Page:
There is considerable evidence that exposure to marketing for fast food is even higher among African American and Hispanic youth. African American youth view almost 50% more TV advertisements for fast food than do white children and adolescents. Although differences in advertising exposure can be attributed in large part to the greater amount of time that African American and Hispanic youth spend watching television, fast food restaurants appear to disproportionately target African Americans and Hispanics with their marketing efforts. For example, fast food ads appear more frequently during African American-targeted TV programming than during general audience programming.

Fast food advertisements are also prevalent on Spanish-language television networks, comprising nearly half of all ads. Billboards for fast food restaurants appear significantly more often in low-income African American and Latino neighborhoods.

Fast food restaurants located in poorer African American neighborhoods also promote less-healthful foods and have more in-store advertisements compared to restaurants in more affluent, predominantly white neighborhoods.

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In the news this morning: Immigrant entrepreneurs, regional impact of Latino vote, disabled and in deportation, more

Visa Policy Change Would Lure Entrepreneurial Immigrants - Capitol News Connection Some lawmakers and high-tech industry lobbyists are pushing for the creation of a "Startup Visa" program that would provide green cards to immigrant entrepreneurs.

Lender gives low-income Latinos access to small loans - Los Angeles Times A man behind the "social entrepreneuring" startup Progreso Financiero is a grandson of Mexican immigrants.

Latino voters' impact varied by region - Los Angeles Times Most of the election-day wave that swept Democrats from office last week hit states where Latino voters make up only a small minority of the electorate.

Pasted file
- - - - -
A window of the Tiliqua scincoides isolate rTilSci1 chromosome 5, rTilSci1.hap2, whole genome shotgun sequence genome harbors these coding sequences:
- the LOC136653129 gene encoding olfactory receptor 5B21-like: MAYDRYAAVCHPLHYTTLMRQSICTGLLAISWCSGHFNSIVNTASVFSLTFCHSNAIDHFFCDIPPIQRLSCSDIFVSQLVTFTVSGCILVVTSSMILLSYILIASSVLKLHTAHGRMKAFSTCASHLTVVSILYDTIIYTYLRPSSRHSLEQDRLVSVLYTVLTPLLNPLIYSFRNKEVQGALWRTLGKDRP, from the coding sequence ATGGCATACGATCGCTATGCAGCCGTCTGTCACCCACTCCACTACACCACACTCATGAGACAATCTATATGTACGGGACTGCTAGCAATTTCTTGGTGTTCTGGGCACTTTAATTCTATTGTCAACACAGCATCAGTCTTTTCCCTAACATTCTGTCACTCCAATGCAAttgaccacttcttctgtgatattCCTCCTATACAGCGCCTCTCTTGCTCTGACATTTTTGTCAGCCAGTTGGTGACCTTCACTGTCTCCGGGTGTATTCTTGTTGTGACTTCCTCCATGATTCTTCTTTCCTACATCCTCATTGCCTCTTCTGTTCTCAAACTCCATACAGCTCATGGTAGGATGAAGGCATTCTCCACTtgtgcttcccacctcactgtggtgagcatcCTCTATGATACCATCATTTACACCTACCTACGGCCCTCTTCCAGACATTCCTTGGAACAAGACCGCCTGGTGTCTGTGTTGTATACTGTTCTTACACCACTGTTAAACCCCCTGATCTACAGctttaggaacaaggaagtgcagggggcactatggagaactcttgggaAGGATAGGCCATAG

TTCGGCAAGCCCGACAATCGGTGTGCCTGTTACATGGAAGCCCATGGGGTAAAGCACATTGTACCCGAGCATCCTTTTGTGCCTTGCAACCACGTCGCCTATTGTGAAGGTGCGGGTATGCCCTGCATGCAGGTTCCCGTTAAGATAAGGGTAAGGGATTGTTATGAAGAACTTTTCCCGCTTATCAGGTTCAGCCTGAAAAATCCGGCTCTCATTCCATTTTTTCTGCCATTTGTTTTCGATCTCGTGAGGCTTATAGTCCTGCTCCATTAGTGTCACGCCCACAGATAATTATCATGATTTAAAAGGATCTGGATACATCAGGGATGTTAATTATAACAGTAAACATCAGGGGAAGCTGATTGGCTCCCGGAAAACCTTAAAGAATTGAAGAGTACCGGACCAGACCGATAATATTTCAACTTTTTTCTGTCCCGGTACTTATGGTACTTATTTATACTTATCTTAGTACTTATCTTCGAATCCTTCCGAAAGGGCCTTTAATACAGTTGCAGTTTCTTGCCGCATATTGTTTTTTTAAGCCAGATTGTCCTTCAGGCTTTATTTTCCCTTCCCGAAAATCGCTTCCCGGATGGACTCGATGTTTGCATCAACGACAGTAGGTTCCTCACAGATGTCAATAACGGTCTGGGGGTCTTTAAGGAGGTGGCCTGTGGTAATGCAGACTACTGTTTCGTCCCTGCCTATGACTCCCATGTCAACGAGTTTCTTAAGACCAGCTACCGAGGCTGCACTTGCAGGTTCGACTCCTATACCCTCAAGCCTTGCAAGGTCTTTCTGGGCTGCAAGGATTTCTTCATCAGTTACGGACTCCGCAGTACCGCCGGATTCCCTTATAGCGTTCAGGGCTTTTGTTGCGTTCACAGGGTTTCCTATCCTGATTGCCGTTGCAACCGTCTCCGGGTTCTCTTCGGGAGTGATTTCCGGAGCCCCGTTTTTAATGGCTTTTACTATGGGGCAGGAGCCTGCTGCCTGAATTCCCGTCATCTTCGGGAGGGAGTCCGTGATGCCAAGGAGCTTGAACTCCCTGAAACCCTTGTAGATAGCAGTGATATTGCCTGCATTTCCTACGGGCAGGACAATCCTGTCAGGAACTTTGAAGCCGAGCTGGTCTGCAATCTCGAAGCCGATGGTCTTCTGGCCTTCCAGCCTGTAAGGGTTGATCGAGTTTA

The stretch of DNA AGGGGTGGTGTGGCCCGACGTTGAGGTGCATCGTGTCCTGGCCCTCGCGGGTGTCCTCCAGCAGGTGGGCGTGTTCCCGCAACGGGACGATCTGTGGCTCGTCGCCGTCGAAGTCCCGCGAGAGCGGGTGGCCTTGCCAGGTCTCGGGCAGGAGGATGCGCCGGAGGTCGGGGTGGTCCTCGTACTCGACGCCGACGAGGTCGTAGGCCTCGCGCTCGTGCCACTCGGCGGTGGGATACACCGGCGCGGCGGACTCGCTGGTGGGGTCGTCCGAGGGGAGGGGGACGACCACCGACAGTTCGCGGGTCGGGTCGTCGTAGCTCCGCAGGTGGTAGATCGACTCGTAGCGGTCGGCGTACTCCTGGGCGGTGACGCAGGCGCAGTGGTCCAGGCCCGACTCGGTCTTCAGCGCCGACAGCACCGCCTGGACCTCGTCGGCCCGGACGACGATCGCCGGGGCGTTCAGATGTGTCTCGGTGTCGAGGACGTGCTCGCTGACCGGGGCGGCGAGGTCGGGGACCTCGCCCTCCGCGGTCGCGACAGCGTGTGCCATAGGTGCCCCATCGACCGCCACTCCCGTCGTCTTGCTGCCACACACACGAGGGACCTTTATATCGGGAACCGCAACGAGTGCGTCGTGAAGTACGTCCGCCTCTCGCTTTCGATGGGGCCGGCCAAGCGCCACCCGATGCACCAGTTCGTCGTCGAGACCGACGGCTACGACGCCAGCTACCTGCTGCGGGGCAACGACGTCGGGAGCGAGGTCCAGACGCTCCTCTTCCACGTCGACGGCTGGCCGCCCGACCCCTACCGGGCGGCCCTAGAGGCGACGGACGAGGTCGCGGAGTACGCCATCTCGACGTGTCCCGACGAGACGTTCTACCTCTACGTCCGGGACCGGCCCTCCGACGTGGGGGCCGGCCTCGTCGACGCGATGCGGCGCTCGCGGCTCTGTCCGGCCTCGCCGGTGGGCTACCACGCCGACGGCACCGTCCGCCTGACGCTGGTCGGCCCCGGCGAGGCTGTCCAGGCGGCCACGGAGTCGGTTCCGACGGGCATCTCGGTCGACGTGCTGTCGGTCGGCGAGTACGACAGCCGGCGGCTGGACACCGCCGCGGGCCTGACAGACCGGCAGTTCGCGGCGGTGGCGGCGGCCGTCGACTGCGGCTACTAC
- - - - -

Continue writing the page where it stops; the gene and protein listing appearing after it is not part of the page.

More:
Family fights disabled son's deportation - Honolulu Star-Advertiser A 26-year-old Korean-American man with Down's Syndrome faces deportation after his parents obtained legal status, but he could not.

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On brown restrictionism and the midterm

Photo by Robyn Beck/Getty Images

Governor-elect Brian Sandoval of Nevada shakes hands with a supporter on election night. November 2, 2010

This week's midterm election gave us much food for thought regarding the role of minorities in the outcome, and among the more interesting items on the menu has been victories of several minority Republican candidates in state and national elections.

While Latino voters helped net key victories for Democrats in the West, namely for Jerry Brown in the California governor's race and for Senate Majority Leader Harry Reid in Nevada, the GOP pitched a slew of ethnic candidates who won, in some cases without much Latino support. Among them are New Mexico governor-elect Susana Martinez, Nevada governor-elect Brian Sandoval and Florida U.S. Senate winner Marco Rubio, as well as South Carolina governor-elect Nikki Haley, who is Indian-American.

What do these winners have in common? In a post on Forbes.com, Shikha Dalmia wrote about a common thread that binds them: a restrictionist stance on immigration. From the piece: